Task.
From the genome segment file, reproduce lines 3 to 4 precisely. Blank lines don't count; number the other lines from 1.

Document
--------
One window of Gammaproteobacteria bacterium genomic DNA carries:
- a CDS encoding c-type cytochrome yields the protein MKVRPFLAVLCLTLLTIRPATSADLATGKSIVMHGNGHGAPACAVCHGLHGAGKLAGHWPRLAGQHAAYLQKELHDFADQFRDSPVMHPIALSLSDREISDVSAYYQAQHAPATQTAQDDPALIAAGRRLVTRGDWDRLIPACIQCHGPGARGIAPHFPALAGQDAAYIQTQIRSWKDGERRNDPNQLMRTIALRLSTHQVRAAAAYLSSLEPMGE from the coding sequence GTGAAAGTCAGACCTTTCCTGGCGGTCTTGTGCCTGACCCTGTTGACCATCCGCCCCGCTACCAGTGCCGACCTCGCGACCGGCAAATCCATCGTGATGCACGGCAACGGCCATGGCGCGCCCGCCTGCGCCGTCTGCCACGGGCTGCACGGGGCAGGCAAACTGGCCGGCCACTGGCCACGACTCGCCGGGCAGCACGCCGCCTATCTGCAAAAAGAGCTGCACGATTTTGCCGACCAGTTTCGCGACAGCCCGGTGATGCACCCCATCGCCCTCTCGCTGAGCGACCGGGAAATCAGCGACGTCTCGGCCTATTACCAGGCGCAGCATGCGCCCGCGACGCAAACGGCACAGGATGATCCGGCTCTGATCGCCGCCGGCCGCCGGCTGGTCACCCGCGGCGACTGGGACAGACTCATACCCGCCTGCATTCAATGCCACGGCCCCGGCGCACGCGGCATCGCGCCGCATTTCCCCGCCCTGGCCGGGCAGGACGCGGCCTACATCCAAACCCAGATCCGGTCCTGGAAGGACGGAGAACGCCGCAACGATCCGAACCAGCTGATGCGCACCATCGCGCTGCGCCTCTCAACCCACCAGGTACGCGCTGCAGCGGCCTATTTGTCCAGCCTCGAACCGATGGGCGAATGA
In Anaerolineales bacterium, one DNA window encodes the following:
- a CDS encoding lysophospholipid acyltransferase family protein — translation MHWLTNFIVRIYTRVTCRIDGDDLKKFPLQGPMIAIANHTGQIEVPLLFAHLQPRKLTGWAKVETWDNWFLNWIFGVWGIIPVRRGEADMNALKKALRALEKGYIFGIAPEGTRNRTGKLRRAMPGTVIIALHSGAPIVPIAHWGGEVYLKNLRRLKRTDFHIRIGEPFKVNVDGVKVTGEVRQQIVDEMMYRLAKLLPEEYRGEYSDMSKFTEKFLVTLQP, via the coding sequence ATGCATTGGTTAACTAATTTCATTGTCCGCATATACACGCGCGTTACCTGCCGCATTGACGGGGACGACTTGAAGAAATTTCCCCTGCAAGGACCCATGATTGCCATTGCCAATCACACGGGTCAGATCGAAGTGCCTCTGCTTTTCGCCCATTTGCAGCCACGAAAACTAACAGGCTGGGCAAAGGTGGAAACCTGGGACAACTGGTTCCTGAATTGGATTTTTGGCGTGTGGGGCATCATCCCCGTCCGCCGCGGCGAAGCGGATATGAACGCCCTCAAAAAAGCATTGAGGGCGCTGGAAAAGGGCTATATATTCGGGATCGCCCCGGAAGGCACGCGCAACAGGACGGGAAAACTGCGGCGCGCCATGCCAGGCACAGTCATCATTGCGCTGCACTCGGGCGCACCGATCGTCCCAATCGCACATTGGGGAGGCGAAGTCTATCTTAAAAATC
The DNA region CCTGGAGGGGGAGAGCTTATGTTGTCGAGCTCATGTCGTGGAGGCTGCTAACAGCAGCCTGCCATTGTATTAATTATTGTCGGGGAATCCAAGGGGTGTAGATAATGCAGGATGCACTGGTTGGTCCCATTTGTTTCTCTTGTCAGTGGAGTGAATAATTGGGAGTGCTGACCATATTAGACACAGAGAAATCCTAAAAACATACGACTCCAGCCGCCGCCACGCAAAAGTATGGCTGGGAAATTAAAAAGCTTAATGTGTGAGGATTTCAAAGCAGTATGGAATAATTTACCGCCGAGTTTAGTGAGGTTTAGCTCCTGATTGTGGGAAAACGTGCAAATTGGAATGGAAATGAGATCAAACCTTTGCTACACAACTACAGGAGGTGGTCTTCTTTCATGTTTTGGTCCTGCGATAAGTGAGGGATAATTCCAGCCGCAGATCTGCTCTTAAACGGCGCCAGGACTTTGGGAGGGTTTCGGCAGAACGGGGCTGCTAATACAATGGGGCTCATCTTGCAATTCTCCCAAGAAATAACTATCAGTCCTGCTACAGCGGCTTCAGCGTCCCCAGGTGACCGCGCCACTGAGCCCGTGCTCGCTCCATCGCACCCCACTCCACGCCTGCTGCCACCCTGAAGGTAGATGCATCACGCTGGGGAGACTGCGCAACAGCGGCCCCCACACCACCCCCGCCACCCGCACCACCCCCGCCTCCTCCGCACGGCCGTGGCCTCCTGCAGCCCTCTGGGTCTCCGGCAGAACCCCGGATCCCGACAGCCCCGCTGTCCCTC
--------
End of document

In Anaerolineales bacterium, one DNA window encodes the following:
- a CDS encoding lysophospholipid acyltransferase family protein — translation MHWLTNFIVRIYTRVTCRIDGDDLKKFPLQGPMIAIANHTGQIEVPLLFAHLQPRKLTGWAKVETWDNWFLNWIFGVWGIIPVRRGEADMNALKKALRALEKGYIFGIAPEGTRNRTGKLRRAMPGTVIIALHSGAPIVPIAHWGGEVYLKNLRRLKRTDFHIRIGEPFKVNVDGVKVTGEVRQQIVDEMMYRLAKLLPEEYRGEYSDMSKFTEKFLVTLQP, via the coding sequence ATGCATTGGTTAACTAATTTCATTGTCCGCATATACACGCGCGTTACCTGCCGCATTGACGGGGACGACTTGAAGAAATTTCCCCTGCAAGGACCCATGATTGCCATTGCCAATCACACGGGTCAGATCGAAGTGCCTCTGCTTTTCGCCCATTTGCAGCCACGAAAACTAACAGGCTGGGCAAAGGTGGAAACCTGGGACAACTGGTTCCTGAATTGGATTTTTGGCGTGTGGGGCATCATCCCCGTCCGCCGCGGCGAAGCGGATATGAACGCCCTCAAAAAAGCATTGAGGGCGCTGGAAAAGGGCTATATATTCGGGATCGCCCCGGAAGGCACGCGCAACAGGACGGGAAAACTGCGGCGCGCCATGCCAGGCACAGTCATCATTGCGCTGCACTCGGGCGCACCGATCGTCCCAATCGCACATTGGGGAGGCGAAGTCTATCTTAAAAATC